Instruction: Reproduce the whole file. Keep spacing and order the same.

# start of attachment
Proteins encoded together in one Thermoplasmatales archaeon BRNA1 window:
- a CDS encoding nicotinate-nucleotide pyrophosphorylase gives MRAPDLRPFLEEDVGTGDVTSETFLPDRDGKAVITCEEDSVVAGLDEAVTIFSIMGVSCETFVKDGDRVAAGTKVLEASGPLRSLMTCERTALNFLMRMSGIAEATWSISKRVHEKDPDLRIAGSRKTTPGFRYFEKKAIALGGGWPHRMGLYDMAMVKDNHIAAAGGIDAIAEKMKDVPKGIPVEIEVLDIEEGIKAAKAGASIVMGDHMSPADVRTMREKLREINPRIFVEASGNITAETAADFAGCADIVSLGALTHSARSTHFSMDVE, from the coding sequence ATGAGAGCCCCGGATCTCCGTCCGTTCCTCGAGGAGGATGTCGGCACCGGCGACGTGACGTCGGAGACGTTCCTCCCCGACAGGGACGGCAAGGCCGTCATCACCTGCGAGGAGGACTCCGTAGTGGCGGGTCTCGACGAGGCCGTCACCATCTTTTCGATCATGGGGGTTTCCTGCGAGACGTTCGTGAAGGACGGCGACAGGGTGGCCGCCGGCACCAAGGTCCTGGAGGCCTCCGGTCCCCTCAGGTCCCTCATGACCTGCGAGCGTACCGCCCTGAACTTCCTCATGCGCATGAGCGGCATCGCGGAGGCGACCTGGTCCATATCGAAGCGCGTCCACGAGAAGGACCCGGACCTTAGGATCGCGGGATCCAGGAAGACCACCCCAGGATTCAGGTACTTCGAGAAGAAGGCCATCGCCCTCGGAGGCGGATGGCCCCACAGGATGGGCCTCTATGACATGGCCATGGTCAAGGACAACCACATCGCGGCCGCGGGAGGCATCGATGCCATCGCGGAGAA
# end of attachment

Proteins encoded together in one Thermoplasmatales archaeon BRNA1 window:
- a CDS encoding nicotinate-nucleotide pyrophosphorylase gives MRAPDLRPFLEEDVGTGDVTSETFLPDRDGKAVITCEEDSVVAGLDEAVTIFSIMGVSCETFVKDGDRVAAGTKVLEASGPLRSLMTCERTALNFLMRMSGIAEATWSISKRVHEKDPDLRIAGSRKTTPGFRYFEKKAIALGGGWPHRMGLYDMAMVKDNHIAAAGGIDAIAEKMKDVPKGIPVEIEVLDIEEGIKAAKAGASIVMGDHMSPADVRTMREKLREINPRIFVEASGNITAETAADFAGCADIVSLGALTHSARSTHFSMDVE, from the coding sequence ATGAGAGCCCCGGATCTCCGTCCGTTCCTCGAGGAGGATGTCGGCACCGGCGACGTGACGTCGGAGACGTTCCTCCCCGACAGGGACGGCAAGGCCGTCATCACCTGCGAGGAGGACTCCGTAGTGGCGGGTCTCGACGAGGCCGTCACCATCTTTTCGATCATGGGGGTTTCCTGCGAGACGTTCGTGAAGGACGGCGACAGGGTGGCCGCCGGCACCAAGGTCCTGGAGGCCTCCGGTCCCCTCAGGTCCCTCATGACCTGCGAGCGTACCGCCCTGAACTTCCTCATGCGCATGAGCGGCATCGCGGAGGCGACCTGGTCCATATCGAAGCGCGTCCACGAGAAGGACCCGGACCTTAGGATCGCGGGATCCAGGAAGACCACCCCAGGATTCAGGTACTTCGAGAAGAAGGCCATCGCCCTCGGAGGCGGATGGCCCCACAGGATGGGCCTCTATGACATGGCCATGGTCAAGGACAACCACATCGCGGCCGCGGGAGGCATCGATGCCATCGCGGAGAA